Injury assessment and treatment

Despite everyone’s best efforts to prevent them, injuries are an unfortunate by-product of most sports and often make the latest sporting headlines. This makes assessing and treating injuries a key way that FNPs can help athletic patients. 

FNPs can use their advanced knowledge to examine the athlete’s injury and use their skills to diagnose the issue. They can also order tests and X-rays if the initial examination is inconclusive, and they need more information. After this assessment, they can formulate effective treatment plans to help the patient recover. 

Management of concussion

A concussion is a serious injury that people in some sports can be at risk from and can occur after an athlete makes physical contact with the head.

As this is a very serious condition, proper management of concussion is essential for any athlete. This enables their condition to be closely monitored in the immediate aftermath of the incident and the proper care put into place for them.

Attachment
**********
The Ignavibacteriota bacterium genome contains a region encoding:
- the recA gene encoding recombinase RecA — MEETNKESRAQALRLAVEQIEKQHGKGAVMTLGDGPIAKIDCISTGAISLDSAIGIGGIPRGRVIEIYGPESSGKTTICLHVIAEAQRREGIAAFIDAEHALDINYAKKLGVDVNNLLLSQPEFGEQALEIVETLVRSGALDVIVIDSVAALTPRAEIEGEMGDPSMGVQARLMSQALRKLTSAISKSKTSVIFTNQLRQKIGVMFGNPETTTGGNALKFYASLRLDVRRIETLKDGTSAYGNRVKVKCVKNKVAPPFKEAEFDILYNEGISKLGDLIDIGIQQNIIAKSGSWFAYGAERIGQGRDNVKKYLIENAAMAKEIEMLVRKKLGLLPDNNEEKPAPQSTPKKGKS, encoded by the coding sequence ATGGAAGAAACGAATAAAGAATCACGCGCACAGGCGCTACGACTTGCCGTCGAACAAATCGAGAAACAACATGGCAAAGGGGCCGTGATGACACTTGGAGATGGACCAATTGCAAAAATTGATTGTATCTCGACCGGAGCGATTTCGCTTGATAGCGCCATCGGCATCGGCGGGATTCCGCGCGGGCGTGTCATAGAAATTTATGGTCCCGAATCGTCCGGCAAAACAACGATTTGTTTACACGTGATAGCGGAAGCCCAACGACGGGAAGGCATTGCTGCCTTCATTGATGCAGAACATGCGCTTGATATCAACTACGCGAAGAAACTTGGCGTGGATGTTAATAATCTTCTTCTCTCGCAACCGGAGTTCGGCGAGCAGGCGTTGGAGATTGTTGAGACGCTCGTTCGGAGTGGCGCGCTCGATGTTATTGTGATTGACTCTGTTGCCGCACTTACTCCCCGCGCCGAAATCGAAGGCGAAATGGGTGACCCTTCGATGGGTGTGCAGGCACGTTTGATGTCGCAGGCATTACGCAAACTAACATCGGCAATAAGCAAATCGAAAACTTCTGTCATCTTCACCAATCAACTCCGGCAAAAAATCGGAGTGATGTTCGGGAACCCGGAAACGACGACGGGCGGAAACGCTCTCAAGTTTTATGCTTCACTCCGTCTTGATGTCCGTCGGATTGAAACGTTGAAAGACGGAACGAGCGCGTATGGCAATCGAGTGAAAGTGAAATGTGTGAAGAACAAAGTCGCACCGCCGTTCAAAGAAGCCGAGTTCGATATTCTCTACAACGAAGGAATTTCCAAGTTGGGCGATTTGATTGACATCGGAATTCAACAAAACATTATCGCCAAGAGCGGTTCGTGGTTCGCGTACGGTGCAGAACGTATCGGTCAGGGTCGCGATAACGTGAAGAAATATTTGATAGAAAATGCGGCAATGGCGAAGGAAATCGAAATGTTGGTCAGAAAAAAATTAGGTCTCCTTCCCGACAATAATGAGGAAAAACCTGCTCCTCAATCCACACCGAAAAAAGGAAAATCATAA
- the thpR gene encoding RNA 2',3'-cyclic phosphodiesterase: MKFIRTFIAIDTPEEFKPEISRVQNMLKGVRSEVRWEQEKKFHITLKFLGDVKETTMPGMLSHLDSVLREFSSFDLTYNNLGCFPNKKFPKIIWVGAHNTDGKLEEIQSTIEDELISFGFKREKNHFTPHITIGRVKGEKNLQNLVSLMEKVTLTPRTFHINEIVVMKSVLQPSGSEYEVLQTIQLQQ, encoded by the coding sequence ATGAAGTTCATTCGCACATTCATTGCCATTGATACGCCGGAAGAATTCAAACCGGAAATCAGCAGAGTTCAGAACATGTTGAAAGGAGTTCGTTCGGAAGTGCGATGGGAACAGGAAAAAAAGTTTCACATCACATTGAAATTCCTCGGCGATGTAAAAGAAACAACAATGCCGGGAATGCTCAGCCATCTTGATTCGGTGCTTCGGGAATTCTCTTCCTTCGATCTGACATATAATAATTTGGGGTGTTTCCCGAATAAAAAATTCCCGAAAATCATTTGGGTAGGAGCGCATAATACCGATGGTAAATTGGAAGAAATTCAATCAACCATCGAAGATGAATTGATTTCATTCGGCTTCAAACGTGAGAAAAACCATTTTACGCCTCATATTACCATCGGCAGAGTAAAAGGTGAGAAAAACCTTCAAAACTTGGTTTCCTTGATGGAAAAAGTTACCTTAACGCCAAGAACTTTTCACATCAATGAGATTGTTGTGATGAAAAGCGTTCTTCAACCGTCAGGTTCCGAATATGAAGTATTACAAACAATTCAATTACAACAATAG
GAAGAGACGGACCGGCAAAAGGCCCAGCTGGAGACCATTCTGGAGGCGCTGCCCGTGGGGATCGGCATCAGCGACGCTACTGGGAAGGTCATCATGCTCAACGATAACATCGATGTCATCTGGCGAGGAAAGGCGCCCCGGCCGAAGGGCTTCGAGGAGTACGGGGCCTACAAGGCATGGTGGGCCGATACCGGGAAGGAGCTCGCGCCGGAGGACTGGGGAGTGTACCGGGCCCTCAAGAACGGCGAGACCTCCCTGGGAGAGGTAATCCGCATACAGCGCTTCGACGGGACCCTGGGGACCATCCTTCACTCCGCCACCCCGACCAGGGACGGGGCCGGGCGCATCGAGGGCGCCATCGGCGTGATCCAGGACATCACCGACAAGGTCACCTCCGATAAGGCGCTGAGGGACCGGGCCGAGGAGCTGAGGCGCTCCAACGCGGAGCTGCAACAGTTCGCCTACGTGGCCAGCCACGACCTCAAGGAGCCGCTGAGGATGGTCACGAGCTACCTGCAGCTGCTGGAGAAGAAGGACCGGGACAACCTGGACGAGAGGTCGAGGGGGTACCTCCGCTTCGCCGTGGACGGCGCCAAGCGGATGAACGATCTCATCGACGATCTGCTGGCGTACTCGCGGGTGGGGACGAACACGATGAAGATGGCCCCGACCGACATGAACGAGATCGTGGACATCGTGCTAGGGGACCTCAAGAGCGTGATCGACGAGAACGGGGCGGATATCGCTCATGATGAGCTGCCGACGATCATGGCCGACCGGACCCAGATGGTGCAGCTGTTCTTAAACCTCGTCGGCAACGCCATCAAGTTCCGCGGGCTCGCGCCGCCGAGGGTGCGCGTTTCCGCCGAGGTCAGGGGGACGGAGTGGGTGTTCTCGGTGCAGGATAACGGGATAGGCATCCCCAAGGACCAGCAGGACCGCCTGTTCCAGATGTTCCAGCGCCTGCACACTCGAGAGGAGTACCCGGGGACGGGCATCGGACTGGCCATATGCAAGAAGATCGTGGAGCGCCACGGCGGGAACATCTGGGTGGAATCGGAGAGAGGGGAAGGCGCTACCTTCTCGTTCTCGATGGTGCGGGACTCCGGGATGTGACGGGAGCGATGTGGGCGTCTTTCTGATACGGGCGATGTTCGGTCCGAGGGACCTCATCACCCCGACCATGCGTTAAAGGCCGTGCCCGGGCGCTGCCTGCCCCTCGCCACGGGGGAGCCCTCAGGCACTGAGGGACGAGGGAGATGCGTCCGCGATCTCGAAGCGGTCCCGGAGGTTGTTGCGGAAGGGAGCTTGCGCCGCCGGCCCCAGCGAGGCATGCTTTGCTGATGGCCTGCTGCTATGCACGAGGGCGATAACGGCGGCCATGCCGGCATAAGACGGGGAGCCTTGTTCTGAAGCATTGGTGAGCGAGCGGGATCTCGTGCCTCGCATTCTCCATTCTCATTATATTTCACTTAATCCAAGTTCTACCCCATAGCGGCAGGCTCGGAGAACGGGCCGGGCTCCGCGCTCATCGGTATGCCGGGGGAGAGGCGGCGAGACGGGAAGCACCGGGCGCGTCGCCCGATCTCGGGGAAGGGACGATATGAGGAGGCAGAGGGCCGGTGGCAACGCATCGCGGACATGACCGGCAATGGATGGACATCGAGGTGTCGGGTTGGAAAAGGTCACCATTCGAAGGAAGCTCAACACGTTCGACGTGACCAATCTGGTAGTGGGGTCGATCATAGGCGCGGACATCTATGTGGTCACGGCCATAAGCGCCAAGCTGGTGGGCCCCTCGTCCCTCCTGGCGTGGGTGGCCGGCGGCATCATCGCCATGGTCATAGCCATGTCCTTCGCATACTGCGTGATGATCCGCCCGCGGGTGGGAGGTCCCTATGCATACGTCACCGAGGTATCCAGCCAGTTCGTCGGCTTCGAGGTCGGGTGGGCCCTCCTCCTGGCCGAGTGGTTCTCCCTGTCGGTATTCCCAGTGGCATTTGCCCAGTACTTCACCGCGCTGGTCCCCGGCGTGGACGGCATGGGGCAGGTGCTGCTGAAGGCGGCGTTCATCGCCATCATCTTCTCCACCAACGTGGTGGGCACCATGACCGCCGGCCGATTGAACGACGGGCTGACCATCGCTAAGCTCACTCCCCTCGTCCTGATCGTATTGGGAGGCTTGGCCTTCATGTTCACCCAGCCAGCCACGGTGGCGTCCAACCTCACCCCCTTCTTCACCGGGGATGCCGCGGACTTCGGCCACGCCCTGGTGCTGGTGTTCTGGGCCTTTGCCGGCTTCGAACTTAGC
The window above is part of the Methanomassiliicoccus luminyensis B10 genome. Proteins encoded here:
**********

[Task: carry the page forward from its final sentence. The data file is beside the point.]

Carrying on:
FNPs can help by closely examining concussed patients who arrive at their facility and advising them on the best course of action in the next few days. FNPs working in their own practice or in local communities can also keep a close eye on the athlete in question for a few days to ensure their condition is managed well and does not get worse.  

Rehabilitation and recovery

The rehab and recovery period are a difficult part of being injured for many athletes. This is when they might need to simply wait for their injury to heal before gradually returning to full fitness. This period can be challenging for athletes who get bored sitting around waiting for their injury to heal and find the recovery process tedious.